Stocker calves and yearlings sold steady to as much as $4 higher last week on strong buyer demand and lower corn prices. Analysts say the cattle markets are trading in a very seasonal pattern, and declining corn prices will continue to support stocker and feeder prices. Last week the central Illinois cash corn price was $3.25 per bushel, about 15 cents lower than the previous week and more than $3 lower than last year’s $6.34 price. In Omaha the cash corn price dipped below $3 per bushel for the first time since October 2007.

Buyers are aggressively seeking larger lots of auction cattle and short-term delivery country sales. Nearly a half-million head of feeder cattle were offered for sale on video auctions during the first two full weeks of July. The majority are offered for fall delivery, and the heavier supplies have weighed on prices to some degree. In many instances, yearlings offered for fall delivery on video are seeing bids as much as $10 below what the same cattle would bring at auction.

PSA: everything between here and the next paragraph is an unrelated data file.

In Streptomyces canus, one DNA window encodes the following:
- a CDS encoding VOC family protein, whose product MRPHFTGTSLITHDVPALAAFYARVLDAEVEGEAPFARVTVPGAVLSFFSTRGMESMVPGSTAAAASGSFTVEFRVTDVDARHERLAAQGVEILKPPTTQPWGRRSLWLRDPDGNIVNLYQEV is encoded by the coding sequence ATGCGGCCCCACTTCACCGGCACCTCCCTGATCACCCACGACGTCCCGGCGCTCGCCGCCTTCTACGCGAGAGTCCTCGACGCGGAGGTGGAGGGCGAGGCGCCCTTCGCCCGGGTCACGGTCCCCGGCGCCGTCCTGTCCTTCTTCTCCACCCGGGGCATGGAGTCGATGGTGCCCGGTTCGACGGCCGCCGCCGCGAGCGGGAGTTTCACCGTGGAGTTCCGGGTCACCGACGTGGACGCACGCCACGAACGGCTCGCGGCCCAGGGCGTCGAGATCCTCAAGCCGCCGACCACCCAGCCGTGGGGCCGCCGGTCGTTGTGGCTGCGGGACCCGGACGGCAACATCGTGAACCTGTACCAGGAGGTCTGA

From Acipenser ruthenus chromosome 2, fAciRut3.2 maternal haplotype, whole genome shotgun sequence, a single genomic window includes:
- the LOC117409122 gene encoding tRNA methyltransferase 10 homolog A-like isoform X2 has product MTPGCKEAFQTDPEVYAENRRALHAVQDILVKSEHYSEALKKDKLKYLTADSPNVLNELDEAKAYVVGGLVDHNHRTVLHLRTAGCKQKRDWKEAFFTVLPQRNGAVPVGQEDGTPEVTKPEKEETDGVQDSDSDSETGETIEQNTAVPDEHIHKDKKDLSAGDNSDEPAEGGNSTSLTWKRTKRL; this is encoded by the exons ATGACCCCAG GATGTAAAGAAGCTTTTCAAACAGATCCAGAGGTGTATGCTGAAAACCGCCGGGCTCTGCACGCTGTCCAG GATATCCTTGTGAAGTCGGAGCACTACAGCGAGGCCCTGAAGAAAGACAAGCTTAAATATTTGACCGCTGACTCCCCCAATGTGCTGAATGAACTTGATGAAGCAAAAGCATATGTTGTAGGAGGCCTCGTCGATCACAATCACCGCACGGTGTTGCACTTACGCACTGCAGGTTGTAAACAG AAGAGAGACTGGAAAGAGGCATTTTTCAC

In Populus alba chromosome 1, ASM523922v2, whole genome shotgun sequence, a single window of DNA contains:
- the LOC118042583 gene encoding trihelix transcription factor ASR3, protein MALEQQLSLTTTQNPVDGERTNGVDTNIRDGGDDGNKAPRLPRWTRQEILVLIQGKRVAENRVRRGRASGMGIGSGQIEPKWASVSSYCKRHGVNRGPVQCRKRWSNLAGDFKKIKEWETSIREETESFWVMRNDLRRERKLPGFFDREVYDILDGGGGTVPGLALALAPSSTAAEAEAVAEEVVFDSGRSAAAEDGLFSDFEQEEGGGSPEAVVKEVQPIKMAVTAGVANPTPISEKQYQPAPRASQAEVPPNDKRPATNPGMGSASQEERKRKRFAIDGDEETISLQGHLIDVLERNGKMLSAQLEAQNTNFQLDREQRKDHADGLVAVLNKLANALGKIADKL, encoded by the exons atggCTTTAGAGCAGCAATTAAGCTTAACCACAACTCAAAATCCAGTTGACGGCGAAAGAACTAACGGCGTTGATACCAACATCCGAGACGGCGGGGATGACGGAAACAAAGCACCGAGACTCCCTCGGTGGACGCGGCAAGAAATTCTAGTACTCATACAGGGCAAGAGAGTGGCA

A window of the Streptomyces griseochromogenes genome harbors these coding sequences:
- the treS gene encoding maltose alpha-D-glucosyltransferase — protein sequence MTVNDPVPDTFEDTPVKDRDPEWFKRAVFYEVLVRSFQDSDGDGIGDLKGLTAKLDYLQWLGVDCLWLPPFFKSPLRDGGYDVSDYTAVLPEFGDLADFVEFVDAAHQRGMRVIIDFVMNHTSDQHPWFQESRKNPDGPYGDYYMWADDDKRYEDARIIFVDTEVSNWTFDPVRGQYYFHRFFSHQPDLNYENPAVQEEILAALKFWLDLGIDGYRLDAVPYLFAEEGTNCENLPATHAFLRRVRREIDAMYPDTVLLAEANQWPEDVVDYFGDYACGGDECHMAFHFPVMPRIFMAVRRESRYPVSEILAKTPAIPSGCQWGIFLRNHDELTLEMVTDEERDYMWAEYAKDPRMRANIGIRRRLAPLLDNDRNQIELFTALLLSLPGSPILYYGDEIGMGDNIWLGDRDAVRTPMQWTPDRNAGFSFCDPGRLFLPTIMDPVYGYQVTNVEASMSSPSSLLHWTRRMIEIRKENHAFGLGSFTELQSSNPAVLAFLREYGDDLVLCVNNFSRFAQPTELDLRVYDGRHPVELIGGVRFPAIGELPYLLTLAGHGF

Analysts believe feeder-cattle prices have the potential to move higher through late summer, with prices supported by more economical costs of gain for feedyards. But feedyards continue to struggle to buy a profit, as most breakevens are now projected at $90 to $92 for those cattle coming off feed this fall.

Feeder steers weighing 700 to 800 pounds sold at auction in a range of $97 to $108 per hundredweight last week, with the bulk of cattle at $98 to $103. Steer calves weighing 400 to 500 pounds sold in a range of $109 to $129 per hundredweight, with the bulk of cattle in the $114 to $120 range.